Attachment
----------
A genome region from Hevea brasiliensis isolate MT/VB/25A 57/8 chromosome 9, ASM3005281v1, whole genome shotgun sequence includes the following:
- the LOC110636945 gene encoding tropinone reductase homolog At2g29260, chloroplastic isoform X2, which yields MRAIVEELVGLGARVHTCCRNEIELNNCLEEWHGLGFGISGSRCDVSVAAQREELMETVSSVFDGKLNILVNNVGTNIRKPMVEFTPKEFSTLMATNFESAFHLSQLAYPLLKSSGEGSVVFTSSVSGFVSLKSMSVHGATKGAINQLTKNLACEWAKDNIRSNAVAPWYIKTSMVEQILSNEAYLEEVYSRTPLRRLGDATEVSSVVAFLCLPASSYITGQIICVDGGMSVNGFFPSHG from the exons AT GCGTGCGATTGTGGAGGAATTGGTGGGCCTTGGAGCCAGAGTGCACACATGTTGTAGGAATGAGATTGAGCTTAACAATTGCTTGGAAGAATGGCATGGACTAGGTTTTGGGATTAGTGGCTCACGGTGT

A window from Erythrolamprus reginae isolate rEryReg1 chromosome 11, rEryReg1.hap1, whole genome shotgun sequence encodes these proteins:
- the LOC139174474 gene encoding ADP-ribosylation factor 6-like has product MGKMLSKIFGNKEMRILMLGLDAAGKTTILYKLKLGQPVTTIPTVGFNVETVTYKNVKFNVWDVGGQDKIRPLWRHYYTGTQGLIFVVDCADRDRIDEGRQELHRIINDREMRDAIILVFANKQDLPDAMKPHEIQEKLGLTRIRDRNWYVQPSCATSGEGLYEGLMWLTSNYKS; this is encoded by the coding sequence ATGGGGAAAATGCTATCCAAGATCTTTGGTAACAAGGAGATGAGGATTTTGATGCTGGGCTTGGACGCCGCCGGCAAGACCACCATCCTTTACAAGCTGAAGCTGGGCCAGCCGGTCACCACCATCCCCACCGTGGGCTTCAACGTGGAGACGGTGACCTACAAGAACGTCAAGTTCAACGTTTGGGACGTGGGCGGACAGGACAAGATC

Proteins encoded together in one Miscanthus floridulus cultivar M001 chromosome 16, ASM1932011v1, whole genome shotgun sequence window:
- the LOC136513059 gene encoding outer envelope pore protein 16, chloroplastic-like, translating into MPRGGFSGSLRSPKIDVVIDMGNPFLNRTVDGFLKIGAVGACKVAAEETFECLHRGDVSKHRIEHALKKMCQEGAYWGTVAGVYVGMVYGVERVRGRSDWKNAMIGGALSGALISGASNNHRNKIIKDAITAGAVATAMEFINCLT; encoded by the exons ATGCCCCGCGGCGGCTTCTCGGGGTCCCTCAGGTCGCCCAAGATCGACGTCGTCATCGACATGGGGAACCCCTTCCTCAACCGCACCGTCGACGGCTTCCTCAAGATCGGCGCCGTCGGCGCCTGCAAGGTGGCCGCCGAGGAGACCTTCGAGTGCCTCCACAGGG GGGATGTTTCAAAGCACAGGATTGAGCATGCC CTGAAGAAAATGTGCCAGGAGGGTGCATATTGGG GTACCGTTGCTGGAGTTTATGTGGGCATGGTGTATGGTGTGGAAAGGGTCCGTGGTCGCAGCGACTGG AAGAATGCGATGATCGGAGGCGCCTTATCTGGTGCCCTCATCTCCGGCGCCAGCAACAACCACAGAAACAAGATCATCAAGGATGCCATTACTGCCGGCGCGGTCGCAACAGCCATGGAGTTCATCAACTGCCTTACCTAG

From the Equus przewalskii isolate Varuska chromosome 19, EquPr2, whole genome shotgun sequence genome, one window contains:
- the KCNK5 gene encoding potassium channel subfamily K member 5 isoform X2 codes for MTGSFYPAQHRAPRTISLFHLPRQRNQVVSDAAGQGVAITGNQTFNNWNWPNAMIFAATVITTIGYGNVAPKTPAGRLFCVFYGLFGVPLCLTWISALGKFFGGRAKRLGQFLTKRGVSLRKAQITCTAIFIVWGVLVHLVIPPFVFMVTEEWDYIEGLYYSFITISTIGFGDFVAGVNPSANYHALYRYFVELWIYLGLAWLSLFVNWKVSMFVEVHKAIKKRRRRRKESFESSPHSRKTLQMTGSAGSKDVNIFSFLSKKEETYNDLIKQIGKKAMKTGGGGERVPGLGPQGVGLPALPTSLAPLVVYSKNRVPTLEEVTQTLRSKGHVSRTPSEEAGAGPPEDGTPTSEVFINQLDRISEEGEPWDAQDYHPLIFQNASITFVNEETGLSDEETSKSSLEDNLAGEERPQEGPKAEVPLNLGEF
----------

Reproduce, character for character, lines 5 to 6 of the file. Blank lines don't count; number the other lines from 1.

Proteins encoded together in one Miscanthus floridulus cultivar M001 chromosome 16, ASM1932011v1, whole genome shotgun sequence window:
- the LOC136513059 gene encoding outer envelope pore protein 16, chloroplastic-like, translating into MPRGGFSGSLRSPKIDVVIDMGNPFLNRTVDGFLKIGAVGACKVAAEETFECLHRGDVSKHRIEHALKKMCQEGAYWGTVAGVYVGMVYGVERVRGRSDWKNAMIGGALSGALISGASNNHRNKIIKDAITAGAVATAMEFINCLT; encoded by the exons ATGCCCCGCGGCGGCTTCTCGGGGTCCCTCAGGTCGCCCAAGATCGACGTCGTCATCGACATGGGGAACCCCTTCCTCAACCGCACCGTCGACGGCTTCCTCAAGATCGGCGCCGTCGGCGCCTGCAAGGTGGCCGCCGAGGAGACCTTCGAGTGCCTCCACAGGG GGGATGTTTCAAAGCACAGGATTGAGCATGCC CTGAAGAAAATGTGCCAGGAGGGTGCATATTGGG GTACCGTTGCTGGAGTTTATGTGGGCATGGTGTATGGTGTGGAAAGGGTCCGTGGTCGCAGCGACTGG AAGAATGCGATGATCGGAGGCGCCTTATCTGGTGCCCTCATCTCCGGCGCCAGCAACAACCACAGAAACAAGATCATCAAGGATGCCATTACTGCCGGCGCGGTCGCAACAGCCATGGAGTTCATCAACTGCCTTACCTAG